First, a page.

School Lunch Participation Drops, District Mulls Opting Out

School District Business Administrator Peter Curro and Food Service Director Nancy Faucon gave the school board an update on the lunch program, with the warning that it continues in the red.

Curro said that for FY 14 they expect to lose between $25,000 and $30,000.

And while participation in the lower grades has not been as much of a problem, they are considering opting out of the federal lunch program at the high school.

“The national school lunch program began in 1946 when it was determined that men entering the service were underweight,” Faucon said. “That’s when the typical type A school lunch was born. That means we served meat, fruit, vegetables, milk and bread with every school meal. Then a few years later we were allowed to claim for reimbursement meals that had only three out of the five components, as long as all five components were offered. The largest change was in 2010, when on the advice of the Institute of Medicine, (the program) changed many of the nutritional guidelines that we are instituting today.”

Faucon said that they are accountable for every calorie for every age group.

“We are required to serve four or five different vegetable groups on a weekly basis, we are required to maintain records on how much sodium and how much fat is available for every school meal,” she added. “All of these requirements have cost the program a lot of money, and starting two years ago, we must offer three of the five components, but one of the components must be a fruit or vegetable, and that has in many cases (caused) our participation to drop, based on not forcing a child to take something that they don’t want.”

Faucon said that at the elementary level they do pretty well in getting all the kids to take a fruit or vegetable, and middle school is doing better, but high school participation dropped from 48 to 32 percent as a result of the requirement.

Curro said that from a revenue standpoint, high school and middle school participation continues to drop.

“Compounding that is that enrollment is also down,” Curro said. “Not only is the student population dropping, but the rate of students using the program is also dropping. We have had price increases for the past three or four years and that has almost kept up with revenue, but not quite. We actually had more revenue in 2008 than you do now.”

Curro said that from 2008 to 2013 the district lost 100,000 reimbursable meals, while operating costs have been fairly stable. “The only thing that’s up a little bit is equipment repairs,” he said. “We still have some old equipment that we’re working our way through, and you’ll see in the Capital Improvement Plan that we have a couple more to go and we’ll be in better shape than we are now.”

 He said that for the past few years, they have kept $5,000, in case something happens. “At year end it is required by federal law that any operating losses be transferred from the general fund,” Curro said.

Curro noted that student bad debt is also a problem and said the city of Boston is sitting on $50,000 in student debt in its lunch program.

“We don’t have quite that much but it’s an issue, no matter what school district you’re in,” Curro said, adding that they get calls from other districts asking how Londonderry is handling the debt problem. When Salem called asking about it, Curro responded that Londonderry was going to ask Salem the same thing.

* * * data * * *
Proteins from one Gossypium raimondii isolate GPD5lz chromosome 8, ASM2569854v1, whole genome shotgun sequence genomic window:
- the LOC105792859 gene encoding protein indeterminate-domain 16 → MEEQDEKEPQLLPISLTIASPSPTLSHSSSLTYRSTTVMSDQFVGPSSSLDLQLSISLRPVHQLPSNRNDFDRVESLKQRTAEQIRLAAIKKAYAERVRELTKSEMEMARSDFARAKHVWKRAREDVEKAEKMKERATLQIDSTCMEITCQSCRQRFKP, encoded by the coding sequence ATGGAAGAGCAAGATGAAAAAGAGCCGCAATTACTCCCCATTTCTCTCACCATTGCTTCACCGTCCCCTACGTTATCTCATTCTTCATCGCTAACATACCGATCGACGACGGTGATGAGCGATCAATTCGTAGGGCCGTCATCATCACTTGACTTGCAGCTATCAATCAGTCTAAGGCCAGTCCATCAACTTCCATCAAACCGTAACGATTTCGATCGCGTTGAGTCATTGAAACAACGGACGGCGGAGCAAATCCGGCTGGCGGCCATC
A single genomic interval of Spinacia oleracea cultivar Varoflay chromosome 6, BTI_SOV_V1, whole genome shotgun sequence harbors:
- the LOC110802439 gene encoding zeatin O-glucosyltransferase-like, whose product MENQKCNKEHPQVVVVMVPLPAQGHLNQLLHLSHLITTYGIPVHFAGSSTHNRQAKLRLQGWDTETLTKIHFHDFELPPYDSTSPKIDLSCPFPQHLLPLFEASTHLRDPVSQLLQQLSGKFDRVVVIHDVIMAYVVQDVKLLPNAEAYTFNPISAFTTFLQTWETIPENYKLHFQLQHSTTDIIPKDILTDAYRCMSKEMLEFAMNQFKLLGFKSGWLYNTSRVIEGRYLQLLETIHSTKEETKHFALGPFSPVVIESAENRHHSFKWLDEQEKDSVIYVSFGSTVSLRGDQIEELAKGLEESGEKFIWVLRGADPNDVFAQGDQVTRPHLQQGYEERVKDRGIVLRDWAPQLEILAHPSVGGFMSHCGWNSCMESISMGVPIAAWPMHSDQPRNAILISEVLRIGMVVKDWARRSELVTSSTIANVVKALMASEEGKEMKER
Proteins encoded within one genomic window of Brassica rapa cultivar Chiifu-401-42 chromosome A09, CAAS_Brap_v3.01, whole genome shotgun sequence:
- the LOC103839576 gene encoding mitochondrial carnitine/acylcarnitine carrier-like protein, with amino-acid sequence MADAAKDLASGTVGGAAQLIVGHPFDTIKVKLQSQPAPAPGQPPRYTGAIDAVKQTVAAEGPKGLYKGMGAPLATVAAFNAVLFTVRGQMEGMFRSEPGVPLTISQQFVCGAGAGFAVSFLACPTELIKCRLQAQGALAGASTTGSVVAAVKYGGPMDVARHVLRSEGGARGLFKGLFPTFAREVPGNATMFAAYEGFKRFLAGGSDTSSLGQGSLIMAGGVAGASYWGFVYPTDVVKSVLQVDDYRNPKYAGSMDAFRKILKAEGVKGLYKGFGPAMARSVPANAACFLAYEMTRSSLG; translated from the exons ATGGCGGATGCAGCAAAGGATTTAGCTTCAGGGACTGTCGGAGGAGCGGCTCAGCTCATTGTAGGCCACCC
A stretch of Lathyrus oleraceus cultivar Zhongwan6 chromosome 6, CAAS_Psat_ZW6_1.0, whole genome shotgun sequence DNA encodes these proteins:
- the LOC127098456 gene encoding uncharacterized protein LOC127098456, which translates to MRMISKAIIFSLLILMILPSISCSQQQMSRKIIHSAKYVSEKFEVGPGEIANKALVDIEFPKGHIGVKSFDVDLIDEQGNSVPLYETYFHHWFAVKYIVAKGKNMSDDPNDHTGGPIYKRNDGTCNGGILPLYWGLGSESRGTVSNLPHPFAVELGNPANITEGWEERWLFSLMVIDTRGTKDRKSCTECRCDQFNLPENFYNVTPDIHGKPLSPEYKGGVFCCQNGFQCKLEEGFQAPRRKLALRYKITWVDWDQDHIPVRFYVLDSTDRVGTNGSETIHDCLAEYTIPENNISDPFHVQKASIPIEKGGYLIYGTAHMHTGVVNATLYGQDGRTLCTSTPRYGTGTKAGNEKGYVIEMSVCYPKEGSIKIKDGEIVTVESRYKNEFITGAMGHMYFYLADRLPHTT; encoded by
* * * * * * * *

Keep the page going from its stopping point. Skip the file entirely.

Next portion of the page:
“Everyone is trying to figure out the best way to balance between students eating and not having a cash flow problem with the lunch program,” Curro said.

He noted the financial stability benchmark is 3.5 percent of gross revenue and once the district attains financial stability, the annual price increases will no longer take place. Curro said the program won’t be financially stable until FY 17.

Curro said some parents aren’t paying $2 for lunches and are instead paying $4 because athletes staying after school for sports are going back for doubles. “The parents are getting hit with double cost and the students are trying to eat as much as they can because of the long days,” he said.

Curro said they had considered leaving the federal program at the high school, instead going back to the “old days” and the earlier portions. “We knew we would lose a portion of the federal commodities and we knew we would lose a portion of federal reimbursement and we were pretty close to break even, but then we were told that adequacy grant money and other funds also come into play,” he said. “We’re not even close so we’re stuck with the program.”

Board member John Laferriere asked if Curro was anticipating price increases for two more years and Curro said that would be the case for at least two years.

Board member Nancy Hendricks said she doesn’t want to see the program run in the red.

Board member Steve Young said he found it ironic that the program started because servicemen were underweight.

“And now in our government’s infinite wisdom they have modified the program so that our athletes, our musicians that practice in uniforms made of wool, can’t get enough calories to sustain them during the day,” he said. “I’m going to violently disagree with you on your forecast. This program will not be positive in two years. The problem we have here is the government continues to tighten down on these issues.”

Young apologized to the students for going hungry and said that was “unacceptable.”

Superintendent Nathan Greenberg said the question that should be asked is can the district be partially in and out of the federal lunch program. “I’m not so sure you can be just part out and part in,” Greenberg said.

“I believe they will allow us to do it, (but) they will take away as much as they legally can,” Curro said.

Curro asked the board to give them some time, “until July or so. “Give us some time to pitch some ideas around,” he concluded.

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